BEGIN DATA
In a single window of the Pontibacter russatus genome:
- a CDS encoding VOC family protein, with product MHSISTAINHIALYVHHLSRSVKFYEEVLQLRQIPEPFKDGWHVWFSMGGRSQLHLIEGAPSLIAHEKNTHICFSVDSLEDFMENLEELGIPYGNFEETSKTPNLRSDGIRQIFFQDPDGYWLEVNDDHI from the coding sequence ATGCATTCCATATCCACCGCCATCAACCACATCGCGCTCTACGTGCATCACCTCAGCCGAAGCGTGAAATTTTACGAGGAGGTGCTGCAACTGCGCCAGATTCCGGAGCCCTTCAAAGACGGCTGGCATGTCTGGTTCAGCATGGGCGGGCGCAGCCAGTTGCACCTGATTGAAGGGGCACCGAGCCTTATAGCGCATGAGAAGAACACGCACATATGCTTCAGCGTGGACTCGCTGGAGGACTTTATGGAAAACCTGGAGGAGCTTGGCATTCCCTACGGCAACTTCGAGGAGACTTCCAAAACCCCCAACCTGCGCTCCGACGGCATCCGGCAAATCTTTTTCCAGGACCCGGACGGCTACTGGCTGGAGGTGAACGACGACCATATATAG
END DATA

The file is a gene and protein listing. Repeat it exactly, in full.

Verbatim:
In a single window of the Pontibacter russatus genome:
- a CDS encoding VOC family protein, with product MHSISTAINHIALYVHHLSRSVKFYEEVLQLRQIPEPFKDGWHVWFSMGGRSQLHLIEGAPSLIAHEKNTHICFSVDSLEDFMENLEELGIPYGNFEETSKTPNLRSDGIRQIFFQDPDGYWLEVNDDHI from the coding sequence ATGCATTCCATATCCACCGCCATCAACCACATCGCGCTCTACGTGCATCACCTCAGCCGAAGCGTGAAATTTTACGAGGAGGTGCTGCAACTGCGCCAGATTCCGGAGCCCTTCAAAGACGGCTGGCATGTCTGGTTCAGCATGGGCGGGCGCAGCCAGTTGCACCTGATTGAAGGGGCACCGAGCCTTATAGCGCATGAGAAGAACACGCACATATGCTTCAGCGTGGACTCGCTGGAGGACTTTATGGAAAACCTGGAGGAGCTTGGCATTCCCTACGGCAACTTCGAGGAGACTTCCAAAACCCCCAACCTGCGCTCCGACGGCATCCGGCAAATCTTTTTCCAGGACCCGGACGGCTACTGGCTGGAGGTGAACGACGACCATATATAG